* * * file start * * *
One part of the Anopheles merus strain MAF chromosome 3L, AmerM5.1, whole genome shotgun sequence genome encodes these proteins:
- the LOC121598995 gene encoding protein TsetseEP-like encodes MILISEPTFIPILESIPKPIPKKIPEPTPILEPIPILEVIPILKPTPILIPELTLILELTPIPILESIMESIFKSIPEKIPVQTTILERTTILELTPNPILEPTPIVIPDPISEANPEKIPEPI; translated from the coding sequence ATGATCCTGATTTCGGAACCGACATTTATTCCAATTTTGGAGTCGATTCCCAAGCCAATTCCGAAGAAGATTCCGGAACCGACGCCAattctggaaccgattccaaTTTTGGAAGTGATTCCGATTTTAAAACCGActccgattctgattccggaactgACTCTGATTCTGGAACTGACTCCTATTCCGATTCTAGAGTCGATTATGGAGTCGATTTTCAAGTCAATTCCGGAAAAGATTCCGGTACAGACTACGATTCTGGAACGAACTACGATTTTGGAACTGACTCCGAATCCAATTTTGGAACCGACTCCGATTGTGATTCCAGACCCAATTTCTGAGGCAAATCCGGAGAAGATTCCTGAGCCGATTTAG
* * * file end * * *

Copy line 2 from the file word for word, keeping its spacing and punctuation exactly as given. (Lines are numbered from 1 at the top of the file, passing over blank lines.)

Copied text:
- the LOC121598995 gene encoding protein TsetseEP-like encodes MILISEPTFIPILESIPKPIPKKIPEPTPILEPIPILEVIPILKPTPILIPELTLILELTPIPILESIMESIFKSIPEKIPVQTTILERTTILELTPNPILEPTPIVIPDPISEANPEKIPEPI; translated from the coding sequence ATGATCCTGATTTCGGAACCGACATTTATTCCAATTTTGGAGTCGATTCCCAAGCCAATTCCGAAGAAGATTCCGGAACCGACGCCAattctggaaccgattccaaTTTTGGAAGTGATTCCGATTTTAAAACCGActccgattctgattccggaactgACTCTGATTCTGGAACTGACTCCTATTCCGATTCTAGAGTCGATTATGGAGTCGATTTTCAAGTCAATTCCGGAAAAGATTCCGGTACAGACTACGATTCTGGAACGAACTACGATTTTGGAACTGACTCCGAATCCAATTTTGGAACCGACTCCGATTGTGATTCCAGACCCAATTTCTGAGGCAAATCCGGAGAAGATTCCTGAGCCGATTTAG